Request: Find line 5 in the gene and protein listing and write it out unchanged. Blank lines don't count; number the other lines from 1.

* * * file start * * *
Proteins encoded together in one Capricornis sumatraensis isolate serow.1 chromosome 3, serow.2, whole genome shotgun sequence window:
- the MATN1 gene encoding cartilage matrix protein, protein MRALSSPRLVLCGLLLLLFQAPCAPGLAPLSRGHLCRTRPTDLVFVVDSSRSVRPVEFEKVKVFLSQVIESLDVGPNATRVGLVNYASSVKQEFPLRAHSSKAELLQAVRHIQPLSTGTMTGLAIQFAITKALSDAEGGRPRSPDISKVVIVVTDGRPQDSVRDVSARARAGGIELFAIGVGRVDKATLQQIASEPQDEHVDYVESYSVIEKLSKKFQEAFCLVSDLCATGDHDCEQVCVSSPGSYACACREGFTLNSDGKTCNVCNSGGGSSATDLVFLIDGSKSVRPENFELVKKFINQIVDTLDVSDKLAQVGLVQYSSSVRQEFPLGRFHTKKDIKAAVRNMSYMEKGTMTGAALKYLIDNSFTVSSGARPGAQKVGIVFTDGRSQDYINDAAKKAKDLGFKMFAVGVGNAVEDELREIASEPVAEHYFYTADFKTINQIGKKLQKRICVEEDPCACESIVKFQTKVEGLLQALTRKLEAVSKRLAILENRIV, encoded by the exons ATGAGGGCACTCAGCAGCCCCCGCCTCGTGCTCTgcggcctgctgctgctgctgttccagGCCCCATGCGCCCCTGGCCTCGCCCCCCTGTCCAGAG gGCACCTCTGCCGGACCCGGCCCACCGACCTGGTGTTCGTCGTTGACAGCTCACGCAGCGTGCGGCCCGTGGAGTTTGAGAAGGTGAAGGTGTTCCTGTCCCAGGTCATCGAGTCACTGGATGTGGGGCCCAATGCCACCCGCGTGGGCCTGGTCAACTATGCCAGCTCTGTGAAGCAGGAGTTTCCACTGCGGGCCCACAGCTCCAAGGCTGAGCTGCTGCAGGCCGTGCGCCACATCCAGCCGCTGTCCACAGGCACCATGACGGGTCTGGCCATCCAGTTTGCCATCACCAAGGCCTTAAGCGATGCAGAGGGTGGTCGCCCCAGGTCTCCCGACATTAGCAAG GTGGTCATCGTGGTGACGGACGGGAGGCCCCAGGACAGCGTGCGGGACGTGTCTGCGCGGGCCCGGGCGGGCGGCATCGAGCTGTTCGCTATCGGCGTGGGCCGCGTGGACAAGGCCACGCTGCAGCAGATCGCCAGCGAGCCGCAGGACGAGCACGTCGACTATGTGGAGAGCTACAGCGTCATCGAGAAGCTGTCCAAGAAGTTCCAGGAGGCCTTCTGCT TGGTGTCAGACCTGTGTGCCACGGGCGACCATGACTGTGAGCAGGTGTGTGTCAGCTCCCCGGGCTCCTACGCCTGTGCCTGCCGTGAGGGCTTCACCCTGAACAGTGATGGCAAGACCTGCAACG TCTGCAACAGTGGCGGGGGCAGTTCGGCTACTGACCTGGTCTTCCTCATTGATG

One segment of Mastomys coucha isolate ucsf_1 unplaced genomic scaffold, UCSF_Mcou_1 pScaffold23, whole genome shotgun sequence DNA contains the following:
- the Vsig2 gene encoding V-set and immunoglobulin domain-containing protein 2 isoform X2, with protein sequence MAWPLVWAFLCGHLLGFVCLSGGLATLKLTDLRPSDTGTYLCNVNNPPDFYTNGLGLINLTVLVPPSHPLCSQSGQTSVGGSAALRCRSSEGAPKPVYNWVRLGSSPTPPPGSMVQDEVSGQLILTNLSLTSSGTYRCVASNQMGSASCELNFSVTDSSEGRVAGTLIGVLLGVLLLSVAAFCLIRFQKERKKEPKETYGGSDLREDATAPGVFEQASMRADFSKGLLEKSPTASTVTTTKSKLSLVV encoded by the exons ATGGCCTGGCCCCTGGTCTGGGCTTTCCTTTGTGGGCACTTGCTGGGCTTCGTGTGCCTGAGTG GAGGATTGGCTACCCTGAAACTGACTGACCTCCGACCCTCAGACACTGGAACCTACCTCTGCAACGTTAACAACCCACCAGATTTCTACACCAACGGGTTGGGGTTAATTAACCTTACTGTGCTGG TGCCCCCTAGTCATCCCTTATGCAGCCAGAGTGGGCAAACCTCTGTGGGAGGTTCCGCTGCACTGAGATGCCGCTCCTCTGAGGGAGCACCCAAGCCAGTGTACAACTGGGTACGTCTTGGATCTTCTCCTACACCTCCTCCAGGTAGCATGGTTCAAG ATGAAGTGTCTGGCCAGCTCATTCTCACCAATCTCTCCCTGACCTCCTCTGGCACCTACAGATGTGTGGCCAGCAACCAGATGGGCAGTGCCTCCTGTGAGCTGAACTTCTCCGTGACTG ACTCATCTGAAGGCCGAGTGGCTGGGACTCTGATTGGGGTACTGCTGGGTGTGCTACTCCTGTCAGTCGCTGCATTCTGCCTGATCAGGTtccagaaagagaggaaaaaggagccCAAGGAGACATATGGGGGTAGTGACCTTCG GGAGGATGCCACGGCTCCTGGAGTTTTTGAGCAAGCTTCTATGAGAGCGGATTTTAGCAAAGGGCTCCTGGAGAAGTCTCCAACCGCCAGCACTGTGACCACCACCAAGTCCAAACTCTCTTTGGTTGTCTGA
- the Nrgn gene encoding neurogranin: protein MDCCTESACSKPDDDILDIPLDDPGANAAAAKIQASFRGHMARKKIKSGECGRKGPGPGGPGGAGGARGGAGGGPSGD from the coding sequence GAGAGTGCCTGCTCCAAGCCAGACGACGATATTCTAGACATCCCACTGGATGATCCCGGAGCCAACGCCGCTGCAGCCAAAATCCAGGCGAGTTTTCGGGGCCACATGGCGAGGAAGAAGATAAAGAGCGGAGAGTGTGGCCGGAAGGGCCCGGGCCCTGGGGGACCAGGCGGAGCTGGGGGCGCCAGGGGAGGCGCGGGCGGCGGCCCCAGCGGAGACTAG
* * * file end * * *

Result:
- the Nrgn gene encoding neurogranin: protein MDCCTESACSKPDDDILDIPLDDPGANAAAAKIQASFRGHMARKKIKSGECGRKGPGPGGPGGAGGARGGAGGGPSGD from the coding sequence GAGAGTGCCTGCTCCAAGCCAGACGACGATATTCTAGACATCCCACTGGATGATCCCGGAGCCAACGCCGCTGCAGCCAAAATCCAGGCGAGTTTTCGGGGCCACATGGCGAGGAAGAAGATAAAGAGCGGAGAGTGTGGCCGGAAGGGCCCGGGCCCTGGGGGACCAGGCGGAGCTGGGGGCGCCAGGGGAGGCGCGGGCGGCGGCCCCAGCGGAGACTAG